Sunday, January 18, 2015

A Stranger in a Deutschland: Continuing our Adjustration

Oh man, have you ever read such a boo-hoo post as my last one about Surviving Our First Week in Germany? The adjustration (thanks to my writing buddy Tracey Livesay for the word!) continues to be tough.

Seriously, when Kiddo #1 crawls into bed with you one night crying because she misses her friends and everything is so hard, you can't help but wonder if MAYBE YOU'VE MADE THE WORST MISTAKE IN THE HISTORY OF THE WORLD.

When Kiddo #3 comes home from school in tears multiple days in a row because he can't seem to make any friends, you wonder it again.

When Kiddo #4 won't get off Oovoo because she talks to her USA friends 24/7... same.

When Kiddo #2 plays X-box Live with his bestie from Virginia all night... well, actually that's just normal and has been happening for years

Yeah... still a lot of adjustration going on in the Crouch family.

But three things have happened in the last week that has made life in our household a little better.

Despite Capt Awesome's nearly 20 years with the DoD, we've never been part of a military base before with our everyday lives. So although I had heard of the Exchange in Norfolk, I didn't really know what it was.
The Panzer Base Exchange

Well, it's a big ol' store that sells just about everything. Kind of a cross between a Walmart and a TJ Maxx (because it is always changing what's in stock). You have to have a military ID to shop there (which I have) and prices are about the same as in the USA, but with no tax.

We'd been here 10 days before we made it into the Exchange, and I can't tell you our relief our entire family felt to go somewhere where everyone spoke English, all the packaging was in English, and they took credit cards with no problems.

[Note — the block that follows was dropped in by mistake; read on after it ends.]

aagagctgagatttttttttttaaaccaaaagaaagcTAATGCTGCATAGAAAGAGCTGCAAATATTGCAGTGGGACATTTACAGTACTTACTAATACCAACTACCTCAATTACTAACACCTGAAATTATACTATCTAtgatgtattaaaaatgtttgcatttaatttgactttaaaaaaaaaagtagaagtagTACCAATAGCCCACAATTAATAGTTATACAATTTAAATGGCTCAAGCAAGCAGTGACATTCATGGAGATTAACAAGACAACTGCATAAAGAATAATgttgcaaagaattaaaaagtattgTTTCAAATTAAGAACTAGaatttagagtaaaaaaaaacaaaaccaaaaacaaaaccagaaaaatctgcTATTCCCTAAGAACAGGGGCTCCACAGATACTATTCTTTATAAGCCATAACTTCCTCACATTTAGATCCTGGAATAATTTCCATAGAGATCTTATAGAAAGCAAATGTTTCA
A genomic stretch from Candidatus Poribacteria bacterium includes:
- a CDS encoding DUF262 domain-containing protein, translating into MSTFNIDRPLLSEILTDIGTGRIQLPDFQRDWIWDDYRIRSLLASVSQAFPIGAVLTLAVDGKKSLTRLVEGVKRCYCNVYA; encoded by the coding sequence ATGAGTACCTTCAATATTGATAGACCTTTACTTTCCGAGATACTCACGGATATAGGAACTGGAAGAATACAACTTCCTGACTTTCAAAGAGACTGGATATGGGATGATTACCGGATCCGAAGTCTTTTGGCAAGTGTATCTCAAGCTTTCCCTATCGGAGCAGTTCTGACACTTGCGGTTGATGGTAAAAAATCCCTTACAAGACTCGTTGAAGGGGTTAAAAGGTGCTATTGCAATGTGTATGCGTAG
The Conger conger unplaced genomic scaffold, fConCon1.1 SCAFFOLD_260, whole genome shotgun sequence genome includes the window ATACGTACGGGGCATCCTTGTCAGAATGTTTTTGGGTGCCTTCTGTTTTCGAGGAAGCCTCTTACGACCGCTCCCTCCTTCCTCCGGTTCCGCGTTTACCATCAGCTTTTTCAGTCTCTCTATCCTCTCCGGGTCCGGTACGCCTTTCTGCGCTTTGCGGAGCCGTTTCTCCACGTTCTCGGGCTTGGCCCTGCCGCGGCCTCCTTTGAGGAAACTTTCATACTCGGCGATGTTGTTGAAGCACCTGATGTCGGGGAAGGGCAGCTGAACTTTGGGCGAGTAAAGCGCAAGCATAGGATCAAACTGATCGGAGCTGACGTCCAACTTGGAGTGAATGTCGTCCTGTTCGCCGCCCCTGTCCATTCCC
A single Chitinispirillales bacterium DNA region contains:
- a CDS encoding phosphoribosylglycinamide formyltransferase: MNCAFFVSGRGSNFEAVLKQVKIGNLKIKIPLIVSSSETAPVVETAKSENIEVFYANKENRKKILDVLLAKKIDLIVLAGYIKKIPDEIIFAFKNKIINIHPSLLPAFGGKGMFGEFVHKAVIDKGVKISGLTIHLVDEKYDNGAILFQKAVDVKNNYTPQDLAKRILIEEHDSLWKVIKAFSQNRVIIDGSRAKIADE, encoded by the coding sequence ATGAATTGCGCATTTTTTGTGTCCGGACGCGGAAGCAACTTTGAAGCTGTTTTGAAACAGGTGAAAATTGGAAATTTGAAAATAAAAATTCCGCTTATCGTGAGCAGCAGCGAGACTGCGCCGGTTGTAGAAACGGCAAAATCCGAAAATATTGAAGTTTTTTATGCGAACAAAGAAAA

Between the Exchange and the Commissary (military grocery store) we were able to find stuff that made life a little easier....
 Do I want to shop there all the time? No. Will I be going there at least a couple times a month? Bet on it.

We had three ways of getting all of our stuff over to Germany, so had to prioritize everything into 3 groups.

Our luggage in Norfolk
Batch #1 - Checked Luggage: Everything we couldn't live without, but was small enough to fit in suitcases and fly with us from VA to Germany. This included clothes, toiletries, the X-box, some school supplies, laptops, and various converters/adapters we'd need right away. Fortunately we were able to take as many suitcases as we wanted for free, which ended up being something like 14 checked pieces and 12 carry-ons...

Batch #2 - Unaccompanied Baggage: About 3 weeks before we moved, we were able to ship over up to 1000 pounds of non-furniture items. Anything that we would would want before the majority of our house-hold goods arrived. We shipped some coats, a few games, more school stuff, my computer printer, all my cooking spices and Kiddo #1's guitar. That arrived this week! It's amazing what some stuffed animals, familiar blankets and coffee mugs will do for morale.
UAB stuff may not have been a lot, but my favorite coffee mug made me feel better!

(The rest of our stuff will arrive with Batch #3- Household Goods after we've found our permanent home, sometime hopefully in February/March)

But the best thing that happened this week is..

Junie was accompanied by our friend Carol Ann, who has been watching Junie since we left. Junie couldn't travel with us because dogs can't be flown into Stuttgart, they have to be flown into Frankfurt to be checked out by the German vet. But fortunately there's no quarantine time required in Germany, so OUR FAMILY IS TOGETHER AGAIN.

So, all in all, a better week as the adjustration continues. Next week's goal: ACTUALLY GETTING SOME WRITING ON MY NEW BOOK DONE. We'll see.

Tuesday, January 6, 2015

A Stranger in a Deutschland: Surviving Our First Week

For those who may have just come in on this crazy story, my family (consisting of my hubby, Capt Awesome, and our four kids and I) relocated to Stuttgart, Germany on January 1, 2015. It was part of a promotion for Capt Awesome's job with the Department of Defense.